Nas says ‘Hip Hop Is Dead’ was “mainly” aimed at New York rappers

“I didn’t think that certain people would think I’m talking about them,” Nas said

During the latest episode of his podcast The Bridge: 50 Years Of Hip Hop, Nas clarified the target behind the title of his eighth album, ‘Hip Hop Is Dead’

The topic came up during a conversation with Jeezy, who initially took offence to the record’s sentiment as it landed during his own rise to fame in the genre. 

When the album came out back in December of 2006, Jeezy told Philadelphian radio station 100.3 The Beat: “I don’t think hip-hop is dead at all. It’s just a new day and time, it’s a new story, it’s a new movement. I’ma respect his craft; he ain’t gon’ respect mine?”


In the new podcast episode, Jeezy elaborated to Nas’ co-host, Miss Info: “When he did ‘Hip Hop [Is] Dead’, I thought he was talking about us. I wanted to be the front guy and say what I said. At the time, you gotta think, ‘I’m just getting on. I’m just seeing my first legitimate money. I’m just getting my shows going.’ And then you got The Don in New York saying, ‘Hip-hop is dead’!”

The album was controversial with a suite of rappers across the US and abroad – particularly for its title track, on which Nas rapped: “Everybody sound the same, commercialise the game / Reminiscing when it wasn’t all business” – but as Nas explained this week, his ire was aimed mostly at those hustling in North America’s east coast.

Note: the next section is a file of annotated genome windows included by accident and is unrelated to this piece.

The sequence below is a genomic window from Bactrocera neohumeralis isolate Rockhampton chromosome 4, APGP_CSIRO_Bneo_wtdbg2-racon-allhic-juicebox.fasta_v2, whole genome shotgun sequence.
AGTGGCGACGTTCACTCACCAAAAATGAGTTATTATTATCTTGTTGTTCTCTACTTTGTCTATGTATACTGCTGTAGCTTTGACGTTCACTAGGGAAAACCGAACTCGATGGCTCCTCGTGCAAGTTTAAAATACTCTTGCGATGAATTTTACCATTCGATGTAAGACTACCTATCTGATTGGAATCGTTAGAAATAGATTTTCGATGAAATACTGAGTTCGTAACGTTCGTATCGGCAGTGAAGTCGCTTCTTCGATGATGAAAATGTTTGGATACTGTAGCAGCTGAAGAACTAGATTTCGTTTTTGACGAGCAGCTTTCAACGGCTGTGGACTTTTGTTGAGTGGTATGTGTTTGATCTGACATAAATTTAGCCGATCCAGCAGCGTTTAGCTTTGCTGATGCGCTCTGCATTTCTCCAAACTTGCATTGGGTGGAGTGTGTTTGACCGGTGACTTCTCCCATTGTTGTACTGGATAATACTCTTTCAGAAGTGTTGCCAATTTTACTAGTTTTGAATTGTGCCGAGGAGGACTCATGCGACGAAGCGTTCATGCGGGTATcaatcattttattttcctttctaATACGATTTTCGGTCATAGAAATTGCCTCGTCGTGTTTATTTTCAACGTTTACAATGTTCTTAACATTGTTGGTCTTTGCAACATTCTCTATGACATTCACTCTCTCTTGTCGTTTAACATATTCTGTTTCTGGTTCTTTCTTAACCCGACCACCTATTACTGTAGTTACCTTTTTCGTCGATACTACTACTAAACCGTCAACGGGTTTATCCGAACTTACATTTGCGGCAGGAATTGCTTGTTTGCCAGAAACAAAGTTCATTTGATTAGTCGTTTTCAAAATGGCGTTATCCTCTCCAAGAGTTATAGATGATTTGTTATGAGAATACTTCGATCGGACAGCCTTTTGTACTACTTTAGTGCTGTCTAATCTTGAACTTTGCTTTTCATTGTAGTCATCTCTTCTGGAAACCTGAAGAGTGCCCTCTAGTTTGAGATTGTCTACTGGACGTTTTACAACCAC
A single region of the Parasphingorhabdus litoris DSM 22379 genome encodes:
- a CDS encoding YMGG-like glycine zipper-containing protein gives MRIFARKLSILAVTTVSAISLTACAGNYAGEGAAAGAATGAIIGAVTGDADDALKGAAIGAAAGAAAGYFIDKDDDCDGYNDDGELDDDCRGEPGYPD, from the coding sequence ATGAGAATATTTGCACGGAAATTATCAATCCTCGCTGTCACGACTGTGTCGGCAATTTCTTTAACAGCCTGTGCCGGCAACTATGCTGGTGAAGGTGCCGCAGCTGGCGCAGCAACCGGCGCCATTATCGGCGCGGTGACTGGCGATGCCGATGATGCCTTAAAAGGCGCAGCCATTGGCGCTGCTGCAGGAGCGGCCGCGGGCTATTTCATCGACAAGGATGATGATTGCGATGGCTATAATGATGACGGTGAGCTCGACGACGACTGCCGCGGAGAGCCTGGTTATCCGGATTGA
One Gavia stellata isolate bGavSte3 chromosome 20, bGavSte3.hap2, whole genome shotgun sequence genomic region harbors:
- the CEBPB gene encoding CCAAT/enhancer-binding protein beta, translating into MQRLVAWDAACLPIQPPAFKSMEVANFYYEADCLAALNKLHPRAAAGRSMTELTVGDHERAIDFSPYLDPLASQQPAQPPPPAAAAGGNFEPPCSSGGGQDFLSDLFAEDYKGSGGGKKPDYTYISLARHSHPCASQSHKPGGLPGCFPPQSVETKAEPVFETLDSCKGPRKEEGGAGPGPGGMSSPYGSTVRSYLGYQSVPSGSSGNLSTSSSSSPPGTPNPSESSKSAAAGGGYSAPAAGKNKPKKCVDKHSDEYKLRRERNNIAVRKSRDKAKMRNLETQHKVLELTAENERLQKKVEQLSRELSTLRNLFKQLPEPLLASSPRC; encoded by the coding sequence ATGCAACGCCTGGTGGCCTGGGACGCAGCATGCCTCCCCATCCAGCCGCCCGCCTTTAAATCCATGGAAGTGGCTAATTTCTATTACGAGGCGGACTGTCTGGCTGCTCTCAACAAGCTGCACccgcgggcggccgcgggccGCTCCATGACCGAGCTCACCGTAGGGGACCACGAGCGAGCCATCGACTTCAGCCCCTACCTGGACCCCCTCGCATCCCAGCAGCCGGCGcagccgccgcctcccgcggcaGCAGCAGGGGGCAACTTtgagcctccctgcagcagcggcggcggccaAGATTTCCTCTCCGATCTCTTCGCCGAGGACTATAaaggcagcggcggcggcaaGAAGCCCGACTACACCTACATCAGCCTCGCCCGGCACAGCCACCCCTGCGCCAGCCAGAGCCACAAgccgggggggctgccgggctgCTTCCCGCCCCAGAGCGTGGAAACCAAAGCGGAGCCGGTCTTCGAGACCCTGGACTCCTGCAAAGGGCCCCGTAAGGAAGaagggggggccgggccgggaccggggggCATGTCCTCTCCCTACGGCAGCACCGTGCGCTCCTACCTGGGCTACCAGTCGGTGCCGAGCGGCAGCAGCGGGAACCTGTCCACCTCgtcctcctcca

“I didn’t think that certain people would think I’m talking about them,” he said. “I’m talking about mainly New York! I’m talking to everybody, but I didn’t explain it thorough enough.”

Though Jeezy was initially miffed at Nas’ choice of concept for his 2006 record, the pair avoided beef when Nas and Jeezy convened over the phone, the former asserting to the latter that he meant no ill will.

Take a listen to the full episode below (the topic of ‘Hip Hop Is Dead’ pops up around the 15-minute mark):


Today (December 24) saw Nas drop his 15th album, ‘Magic’, with less than half a day’s notice. The nine-track effort follows the August release of ‘King’s Disease II’, which itself arrived 12 months after 2020’s ‘King’s Disease’. Though it doesn’t continue that series in title, ‘Magic’ was minted in collaboration with Hit Boy, with whom he collaborated on both ‘King’s Disease’ albums.

Nas previously spoke about making a third album with Hit-Boy shortly after the release of ‘King’s Disease II’. At the time, he said the pair had no plans for another joint project but he would be up for working with him again if the idea was right. “I feel like the next thing I do, if I was to work with Hit-Boy on the next thing I do, I think that we might do something that is going to be magical,” the rapper said.

“I think what we have is magic. And I think the next thing we do would have to be the next page. And that, to me, excites me, that possibility […] I think if we do another one, I’m excited about that idea, but you know, we’re celebrating this one now.” He also called Hit-Boy his “Quincy Jones”.

In October, the duo teamed up once again for the single ‘Big Nas’, which was released as a preview for Nas’ MasterClass series on hip-hop storytelling.

The pair recently earned two nominations at the 2022 Grammy Awards, receiving nods for Best Rap Album (for ‘King’s Disease II’) and Best Rap Song (‘Bath Salts’). Earlier this year, ‘King’s Disease’ won the trophy for Best Rap Album at the 2021 Grammy Awards.

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